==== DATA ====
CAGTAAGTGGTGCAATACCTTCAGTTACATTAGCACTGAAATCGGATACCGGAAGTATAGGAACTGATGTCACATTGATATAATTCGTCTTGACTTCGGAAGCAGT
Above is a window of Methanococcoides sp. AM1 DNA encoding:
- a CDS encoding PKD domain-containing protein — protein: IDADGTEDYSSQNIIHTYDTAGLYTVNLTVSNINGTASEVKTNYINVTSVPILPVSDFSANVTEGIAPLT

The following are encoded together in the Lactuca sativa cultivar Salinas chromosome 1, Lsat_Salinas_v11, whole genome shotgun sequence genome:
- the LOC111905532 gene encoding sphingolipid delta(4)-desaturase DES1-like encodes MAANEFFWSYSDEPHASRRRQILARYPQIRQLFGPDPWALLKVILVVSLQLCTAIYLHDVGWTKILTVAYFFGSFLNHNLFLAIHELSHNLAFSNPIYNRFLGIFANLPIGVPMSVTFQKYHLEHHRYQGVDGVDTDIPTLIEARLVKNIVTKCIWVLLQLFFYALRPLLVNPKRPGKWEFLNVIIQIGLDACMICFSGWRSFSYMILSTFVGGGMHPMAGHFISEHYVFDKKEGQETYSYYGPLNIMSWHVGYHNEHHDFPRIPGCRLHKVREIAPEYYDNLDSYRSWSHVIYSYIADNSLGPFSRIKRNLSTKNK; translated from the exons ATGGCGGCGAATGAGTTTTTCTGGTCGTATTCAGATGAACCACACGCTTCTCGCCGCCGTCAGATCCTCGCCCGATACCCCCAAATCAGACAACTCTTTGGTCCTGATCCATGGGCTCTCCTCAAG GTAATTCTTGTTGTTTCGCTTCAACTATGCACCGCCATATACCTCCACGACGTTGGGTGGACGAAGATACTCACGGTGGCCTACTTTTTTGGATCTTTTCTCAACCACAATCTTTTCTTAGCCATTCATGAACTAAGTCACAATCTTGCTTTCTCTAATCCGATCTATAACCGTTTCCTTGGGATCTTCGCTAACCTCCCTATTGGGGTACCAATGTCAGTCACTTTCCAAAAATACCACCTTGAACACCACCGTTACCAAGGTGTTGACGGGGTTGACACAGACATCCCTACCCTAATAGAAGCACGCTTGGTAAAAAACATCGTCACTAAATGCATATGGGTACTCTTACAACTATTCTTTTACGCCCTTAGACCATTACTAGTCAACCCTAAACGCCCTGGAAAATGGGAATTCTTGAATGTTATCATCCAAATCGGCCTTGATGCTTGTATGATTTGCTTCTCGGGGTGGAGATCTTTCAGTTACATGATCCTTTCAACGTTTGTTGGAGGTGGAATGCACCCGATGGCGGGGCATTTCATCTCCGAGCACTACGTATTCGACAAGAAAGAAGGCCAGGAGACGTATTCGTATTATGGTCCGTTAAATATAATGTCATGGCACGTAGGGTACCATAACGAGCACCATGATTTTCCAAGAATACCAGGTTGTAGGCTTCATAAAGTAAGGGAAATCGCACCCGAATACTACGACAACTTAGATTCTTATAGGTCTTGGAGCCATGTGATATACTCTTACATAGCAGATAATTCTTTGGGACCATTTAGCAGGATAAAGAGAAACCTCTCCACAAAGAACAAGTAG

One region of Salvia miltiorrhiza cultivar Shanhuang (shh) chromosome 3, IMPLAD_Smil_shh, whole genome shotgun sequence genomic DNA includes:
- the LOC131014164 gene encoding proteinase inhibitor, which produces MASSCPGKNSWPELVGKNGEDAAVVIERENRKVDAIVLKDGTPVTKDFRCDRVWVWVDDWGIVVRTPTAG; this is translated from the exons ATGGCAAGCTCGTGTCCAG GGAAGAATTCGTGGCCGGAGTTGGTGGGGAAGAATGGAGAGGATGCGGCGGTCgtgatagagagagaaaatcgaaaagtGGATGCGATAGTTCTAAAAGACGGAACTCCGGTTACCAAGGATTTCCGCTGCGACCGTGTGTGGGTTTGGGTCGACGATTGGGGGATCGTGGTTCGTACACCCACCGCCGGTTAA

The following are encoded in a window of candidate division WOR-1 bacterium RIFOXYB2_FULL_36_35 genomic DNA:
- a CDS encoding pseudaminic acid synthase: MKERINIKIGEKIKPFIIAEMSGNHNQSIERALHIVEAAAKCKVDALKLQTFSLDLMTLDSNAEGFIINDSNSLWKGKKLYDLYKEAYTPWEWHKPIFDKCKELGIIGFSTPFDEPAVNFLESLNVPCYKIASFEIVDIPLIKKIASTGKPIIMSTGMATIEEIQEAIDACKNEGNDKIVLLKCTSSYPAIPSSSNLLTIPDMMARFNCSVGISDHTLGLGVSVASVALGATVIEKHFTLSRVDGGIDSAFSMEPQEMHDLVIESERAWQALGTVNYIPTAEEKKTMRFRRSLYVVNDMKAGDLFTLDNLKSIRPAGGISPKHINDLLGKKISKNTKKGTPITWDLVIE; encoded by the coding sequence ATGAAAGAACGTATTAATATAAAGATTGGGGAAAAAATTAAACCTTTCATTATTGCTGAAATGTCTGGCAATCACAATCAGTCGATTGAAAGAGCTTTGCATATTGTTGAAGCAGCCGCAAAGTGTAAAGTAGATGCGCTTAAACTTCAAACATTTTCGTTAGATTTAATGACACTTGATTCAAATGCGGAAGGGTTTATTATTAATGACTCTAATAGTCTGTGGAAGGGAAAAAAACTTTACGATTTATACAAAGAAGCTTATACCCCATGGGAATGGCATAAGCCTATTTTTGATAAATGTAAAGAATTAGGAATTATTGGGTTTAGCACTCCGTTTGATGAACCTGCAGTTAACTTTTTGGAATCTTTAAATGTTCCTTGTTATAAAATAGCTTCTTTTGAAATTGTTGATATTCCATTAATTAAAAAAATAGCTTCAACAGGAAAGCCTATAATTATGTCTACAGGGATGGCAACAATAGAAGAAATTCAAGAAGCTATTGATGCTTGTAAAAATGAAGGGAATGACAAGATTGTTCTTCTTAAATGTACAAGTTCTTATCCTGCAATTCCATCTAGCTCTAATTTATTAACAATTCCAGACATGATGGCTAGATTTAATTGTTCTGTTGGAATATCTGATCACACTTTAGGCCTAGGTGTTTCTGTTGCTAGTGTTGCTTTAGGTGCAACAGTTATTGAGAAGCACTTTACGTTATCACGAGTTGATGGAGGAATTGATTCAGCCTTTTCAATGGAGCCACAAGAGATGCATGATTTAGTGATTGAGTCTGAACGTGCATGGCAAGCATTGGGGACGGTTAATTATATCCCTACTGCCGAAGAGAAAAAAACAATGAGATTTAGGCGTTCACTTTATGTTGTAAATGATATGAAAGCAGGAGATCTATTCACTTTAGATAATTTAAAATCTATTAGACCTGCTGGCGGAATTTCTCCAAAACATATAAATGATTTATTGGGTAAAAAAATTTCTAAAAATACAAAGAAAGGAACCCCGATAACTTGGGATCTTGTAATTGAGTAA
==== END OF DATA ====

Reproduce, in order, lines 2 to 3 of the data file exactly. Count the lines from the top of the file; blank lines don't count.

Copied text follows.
Above is a window of Methanococcoides sp. AM1 DNA encoding:
- a CDS encoding PKD domain-containing protein — protein: IDADGTEDYSSQNIIHTYDTAGLYTVNLTVSNINGTASEVKTNYINVTSVPILPVSDFSANVTEGIAPLT